Susana Balbo studied enology at university and graduated Cum Laude in 1981,becoming the first qualified female enologist in Argentina. In 2015 she was elected for National Congresswoman and in 2017 Argentinian President Mauricio Macri selected her as Chair of the W20 (Women’s 20), a working group dedicated to women’s empowerment on a global scale. The British magazine Drinks Business named her ‘Woman of the Year’ in 2015 and in 2018 included her in their Top 10 list of ‘The World’s Most Influential Women in Wine’. That same year she became the first female Goodwill Ambassador of the Inter-American Institute for Cooperation on Agriculture (IICA), from where she fosters development, inclusion and empowerment, with special emphasis on matters related to gender and rural youth. Last year, she was awarded the ‘2019 BRAVO Lifetime Achievement Award’ from the Council of the Americas.
Susana is currently the owner and founder of Susana Balbo Wines, her family-run winery, which in 20 years has become one of the most important and renowned in Argentina. With a career in the wine industry of over 30 years, Susana is certainly the most well-known Argentinian female winemaker. She was elected to be president of ‘Wines of Argentina’ for three terms during which Argentinian wine exports increased exponentially making the country stand out in the world wine map.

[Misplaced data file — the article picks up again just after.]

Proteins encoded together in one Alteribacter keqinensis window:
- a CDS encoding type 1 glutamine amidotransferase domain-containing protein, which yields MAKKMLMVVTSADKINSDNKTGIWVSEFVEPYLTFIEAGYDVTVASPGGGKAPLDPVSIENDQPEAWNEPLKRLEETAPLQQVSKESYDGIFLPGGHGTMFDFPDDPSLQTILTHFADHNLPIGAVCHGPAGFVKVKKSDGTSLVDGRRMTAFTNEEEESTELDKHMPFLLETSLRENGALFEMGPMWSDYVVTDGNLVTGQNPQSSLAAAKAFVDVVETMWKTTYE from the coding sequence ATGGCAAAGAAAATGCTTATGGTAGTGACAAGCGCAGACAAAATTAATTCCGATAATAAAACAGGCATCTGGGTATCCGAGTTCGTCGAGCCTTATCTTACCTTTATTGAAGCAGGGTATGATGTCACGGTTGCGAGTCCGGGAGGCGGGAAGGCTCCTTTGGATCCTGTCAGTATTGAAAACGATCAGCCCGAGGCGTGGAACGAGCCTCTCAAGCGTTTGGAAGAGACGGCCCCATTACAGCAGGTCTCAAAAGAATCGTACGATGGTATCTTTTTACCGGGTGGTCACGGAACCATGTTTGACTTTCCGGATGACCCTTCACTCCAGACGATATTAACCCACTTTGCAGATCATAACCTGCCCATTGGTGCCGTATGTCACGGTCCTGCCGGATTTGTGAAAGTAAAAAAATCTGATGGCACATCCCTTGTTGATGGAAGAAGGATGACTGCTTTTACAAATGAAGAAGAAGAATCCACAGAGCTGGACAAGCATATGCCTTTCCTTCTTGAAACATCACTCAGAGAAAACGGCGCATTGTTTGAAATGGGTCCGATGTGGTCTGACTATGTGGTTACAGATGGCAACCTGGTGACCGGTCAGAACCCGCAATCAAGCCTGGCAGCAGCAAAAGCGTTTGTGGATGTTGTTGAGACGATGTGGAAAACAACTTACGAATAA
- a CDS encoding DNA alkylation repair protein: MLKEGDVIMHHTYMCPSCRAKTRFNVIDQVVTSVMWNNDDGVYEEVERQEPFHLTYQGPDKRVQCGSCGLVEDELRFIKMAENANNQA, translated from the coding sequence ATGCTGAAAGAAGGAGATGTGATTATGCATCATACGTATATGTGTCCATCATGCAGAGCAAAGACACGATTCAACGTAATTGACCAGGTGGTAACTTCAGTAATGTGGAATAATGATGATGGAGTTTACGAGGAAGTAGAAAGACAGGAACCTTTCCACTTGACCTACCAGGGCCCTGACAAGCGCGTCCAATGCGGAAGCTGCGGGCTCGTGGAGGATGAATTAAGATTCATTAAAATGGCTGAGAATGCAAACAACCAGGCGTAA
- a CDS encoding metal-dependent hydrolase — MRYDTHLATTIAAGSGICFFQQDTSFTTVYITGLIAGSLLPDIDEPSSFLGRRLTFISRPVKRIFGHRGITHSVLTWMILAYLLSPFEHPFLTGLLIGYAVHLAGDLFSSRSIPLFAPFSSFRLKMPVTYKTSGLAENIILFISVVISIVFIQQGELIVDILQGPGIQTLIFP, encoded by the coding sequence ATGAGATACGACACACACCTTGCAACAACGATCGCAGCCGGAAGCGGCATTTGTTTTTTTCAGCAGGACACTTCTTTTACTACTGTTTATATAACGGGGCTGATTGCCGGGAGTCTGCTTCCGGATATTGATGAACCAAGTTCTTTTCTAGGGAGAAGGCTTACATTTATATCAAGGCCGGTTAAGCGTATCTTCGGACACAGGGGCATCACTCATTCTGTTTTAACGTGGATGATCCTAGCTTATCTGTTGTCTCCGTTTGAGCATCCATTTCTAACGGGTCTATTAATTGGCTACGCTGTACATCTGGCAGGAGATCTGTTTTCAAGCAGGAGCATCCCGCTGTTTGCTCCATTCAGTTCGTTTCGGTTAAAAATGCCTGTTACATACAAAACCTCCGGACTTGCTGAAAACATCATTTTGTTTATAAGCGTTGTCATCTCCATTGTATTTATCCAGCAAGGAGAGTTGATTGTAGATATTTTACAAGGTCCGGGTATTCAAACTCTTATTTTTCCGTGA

What made you choose a career in wine as a winemaker?
I have a university degree in oenology so I
am scientifically qualified to make wine, but
not in the sense the word ‘winemaker’ is used in other countries, where a person can make wine without necessarily having a certificate that enables them to do so. In Argentina it is mandatory, the figure of ‘winemaker’ does not exist here, only enologists are permitted to make wine.
You have been widely acclaimed for your pioneering efforts in resurrecting the Malbec grape from limbo. Can you elaborate on what makes Malbec unique?